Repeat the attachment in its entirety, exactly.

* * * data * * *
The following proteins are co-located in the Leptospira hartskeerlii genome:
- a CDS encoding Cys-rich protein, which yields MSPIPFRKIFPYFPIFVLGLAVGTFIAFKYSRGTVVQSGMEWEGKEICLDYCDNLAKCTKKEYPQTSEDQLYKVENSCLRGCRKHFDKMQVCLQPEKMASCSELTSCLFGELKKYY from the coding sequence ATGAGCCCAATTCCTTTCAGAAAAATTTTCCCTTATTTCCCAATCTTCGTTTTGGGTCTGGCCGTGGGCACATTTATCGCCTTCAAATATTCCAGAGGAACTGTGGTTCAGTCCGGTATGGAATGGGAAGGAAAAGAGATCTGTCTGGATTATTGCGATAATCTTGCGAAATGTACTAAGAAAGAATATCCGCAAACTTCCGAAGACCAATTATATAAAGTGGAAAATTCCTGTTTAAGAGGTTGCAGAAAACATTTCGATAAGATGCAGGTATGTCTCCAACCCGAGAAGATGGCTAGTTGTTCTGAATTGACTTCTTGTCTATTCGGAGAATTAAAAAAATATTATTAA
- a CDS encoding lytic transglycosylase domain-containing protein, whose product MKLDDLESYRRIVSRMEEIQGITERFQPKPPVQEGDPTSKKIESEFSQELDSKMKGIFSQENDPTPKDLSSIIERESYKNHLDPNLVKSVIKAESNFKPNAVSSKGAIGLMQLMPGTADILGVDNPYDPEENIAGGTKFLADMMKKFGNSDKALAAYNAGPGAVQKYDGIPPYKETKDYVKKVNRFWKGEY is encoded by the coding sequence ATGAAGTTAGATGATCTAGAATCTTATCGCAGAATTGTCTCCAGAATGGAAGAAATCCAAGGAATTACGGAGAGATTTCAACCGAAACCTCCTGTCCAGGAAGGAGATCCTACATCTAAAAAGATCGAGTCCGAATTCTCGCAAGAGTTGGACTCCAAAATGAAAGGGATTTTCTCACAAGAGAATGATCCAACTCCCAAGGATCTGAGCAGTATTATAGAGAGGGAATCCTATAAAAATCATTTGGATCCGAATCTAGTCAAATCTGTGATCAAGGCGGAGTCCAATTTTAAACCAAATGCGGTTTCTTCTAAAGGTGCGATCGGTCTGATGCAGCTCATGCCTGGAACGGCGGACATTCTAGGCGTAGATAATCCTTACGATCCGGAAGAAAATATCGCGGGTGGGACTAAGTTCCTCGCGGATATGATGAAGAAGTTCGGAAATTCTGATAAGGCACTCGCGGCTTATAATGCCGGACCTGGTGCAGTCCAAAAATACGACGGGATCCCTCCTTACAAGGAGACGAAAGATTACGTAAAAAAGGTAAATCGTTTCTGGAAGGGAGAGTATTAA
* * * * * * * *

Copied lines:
The following proteins are co-located in the Leptospira hartskeerlii genome:
- a CDS encoding Cys-rich protein, which yields MSPIPFRKIFPYFPIFVLGLAVGTFIAFKYSRGTVVQSGMEWEGKEICLDYCDNLAKCTKKEYPQTSEDQLYKVENSCLRGCRKHFDKMQVCLQPEKMASCSELTSCLFGELKKYY from the coding sequence ATGAGCCCAATTCCTTTCAGAAAAATTTTCCCTTATTTCCCAATCTTCGTTTTGGGTCTGGCCGTGGGCACATTTATCGCCTTCAAATATTCCAGAGGAACTGTGGTTCAGTCCGGTATGGAATGGGAAGGAAAAGAGATCTGTCTGGATTATTGCGATAATCTTGCGAAATGTACTAAGAAAGAATATCCGCAAACTTCCGAAGACCAATTATATAAAGTGGAAAATTCCTGTTTAAGAGGTTGCAGAAAACATTTCGATAAGATGCAGGTATGTCTCCAACCCGAGAAGATGGCTAGTTGTTCTGAATTGACTTCTTGTCTATTCGGAGAATTAAAAAAATATTATTAA
- a CDS encoding lytic transglycosylase domain-containing protein, whose product MKLDDLESYRRIVSRMEEIQGITERFQPKPPVQEGDPTSKKIESEFSQELDSKMKGIFSQENDPTPKDLSSIIERESYKNHLDPNLVKSVIKAESNFKPNAVSSKGAIGLMQLMPGTADILGVDNPYDPEENIAGGTKFLADMMKKFGNSDKALAAYNAGPGAVQKYDGIPPYKETKDYVKKVNRFWKGEY is encoded by the coding sequence ATGAAGTTAGATGATCTAGAATCTTATCGCAGAATTGTCTCCAGAATGGAAGAAATCCAAGGAATTACGGAGAGATTTCAACCGAAACCTCCTGTCCAGGAAGGAGATCCTACATCTAAAAAGATCGAGTCCGAATTCTCGCAAGAGTTGGACTCCAAAATGAAAGGGATTTTCTCACAAGAGAATGATCCAACTCCCAAGGATCTGAGCAGTATTATAGAGAGGGAATCCTATAAAAATCATTTGGATCCGAATCTAGTCAAATCTGTGATCAAGGCGGAGTCCAATTTTAAACCAAATGCGGTTTCTTCTAAAGGTGCGATCGGTCTGATGCAGCTCATGCCTGGAACGGCGGACATTCTAGGCGTAGATAATCCTTACGATCCGGAAGAAAATATCGCGGGTGGGACTAAGTTCCTCGCGGATATGATGAAGAAGTTCGGAAATTCTGATAAGGCACTCGCGGCTTATAATGCCGGACCTGGTGCAGTCCAAAAATACGACGGGATCCCTCCTTACAAGGAGACGAAAGATTACGTAAAAAAGGTAAATCGTTTCTGGAAGGGAGAGTATTAA